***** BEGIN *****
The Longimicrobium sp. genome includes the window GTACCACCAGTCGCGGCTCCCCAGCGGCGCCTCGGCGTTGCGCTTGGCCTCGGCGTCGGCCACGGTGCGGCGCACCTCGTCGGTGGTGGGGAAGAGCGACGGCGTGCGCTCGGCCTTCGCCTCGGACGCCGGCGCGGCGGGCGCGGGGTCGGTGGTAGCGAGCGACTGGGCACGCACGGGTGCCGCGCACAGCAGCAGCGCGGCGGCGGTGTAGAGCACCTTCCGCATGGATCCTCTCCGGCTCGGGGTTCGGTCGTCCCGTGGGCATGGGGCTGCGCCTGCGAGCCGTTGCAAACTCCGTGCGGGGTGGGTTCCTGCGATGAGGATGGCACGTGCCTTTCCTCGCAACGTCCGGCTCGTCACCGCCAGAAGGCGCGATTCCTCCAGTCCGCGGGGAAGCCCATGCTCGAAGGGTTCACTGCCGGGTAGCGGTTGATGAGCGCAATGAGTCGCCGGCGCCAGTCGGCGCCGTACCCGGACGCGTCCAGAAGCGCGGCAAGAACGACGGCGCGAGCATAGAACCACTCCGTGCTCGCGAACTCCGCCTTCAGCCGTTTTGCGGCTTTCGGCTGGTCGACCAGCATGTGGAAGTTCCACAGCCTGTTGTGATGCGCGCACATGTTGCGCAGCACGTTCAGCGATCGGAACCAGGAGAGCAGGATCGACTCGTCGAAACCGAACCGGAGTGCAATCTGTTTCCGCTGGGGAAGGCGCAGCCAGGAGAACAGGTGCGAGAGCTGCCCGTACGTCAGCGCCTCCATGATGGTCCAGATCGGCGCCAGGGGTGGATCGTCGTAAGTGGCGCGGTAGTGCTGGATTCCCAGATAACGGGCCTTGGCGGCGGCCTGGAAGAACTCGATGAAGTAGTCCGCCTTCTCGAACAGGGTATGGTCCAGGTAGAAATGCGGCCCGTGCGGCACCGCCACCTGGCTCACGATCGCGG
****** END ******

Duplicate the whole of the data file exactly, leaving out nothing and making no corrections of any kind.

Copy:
The Longimicrobium sp. genome includes the window GTACCACCAGTCGCGGCTCCCCAGCGGCGCCTCGGCGTTGCGCTTGGCCTCGGCGTCGGCCACGGTGCGGCGCACCTCGTCGGTGGTGGGGAAGAGCGACGGCGTGCGCTCGGCCTTCGCCTCGGACGCCGGCGCGGCGGGCGCGGGGTCGGTGGTAGCGAGCGACTGGGCACGCACGGGTGCCGCGCACAGCAGCAGCGCGGCGGCGGTGTAGAGCACCTTCCGCATGGATCCTCTCCGGCTCGGGGTTCGGTCGTCCCGTGGGCATGGGGCTGCGCCTGCGAGCCGTTGCAAACTCCGTGCGGGGTGGGTTCCTGCGATGAGGATGGCACGTGCCTTTCCTCGCAACGTCCGGCTCGTCACCGCCAGAAGGCGCGATTCCTCCAGTCCGCGGGGAAGCCCATGCTCGAAGGGTTCACTGCCGGGTAGCGGTTGATGAGCGCAATGAGTCGCCGGCGCCAGTCGGCGCCGTACCCGGACGCGTCCAGAAGCGCGGCAAGAACGACGGCGCGAGCATAGAACCACTCCGTGCTCGCGAACTCCGCCTTCAGCCGTTTTGCGGCTTTCGGCTGGTCGACCAGCATGTGGAAGTTCCACAGCCTGTTGTGATGCGCGCACATGTTGCGCAGCACGTTCAGCGATCGGAACCAGGAGAGCAGGATCGACTCGTCGAAACCGAACCGGAGTGCAATCTGTTTCCGCTGGGGAAGGCGCAGCCAGGAGAACAGGTGCGAGAGCTGCCCGTACGTCAGCGCCTCCATGATGGTCCAGATCGGCGCCAGGGGTGGATCGTCGTAAGTGGCGCGGTAGTGCTGGATTCCCAGATAACGGGCCTTGGCGGCGGCCTGGAAGAACTCGATGAAGTAGTCCGCCTTCTCGAACAGGGTATGGTCCAGGTAGAAATGCGGCCCGTGCGGCACCGCCACCTGGCTCACGATCGCGG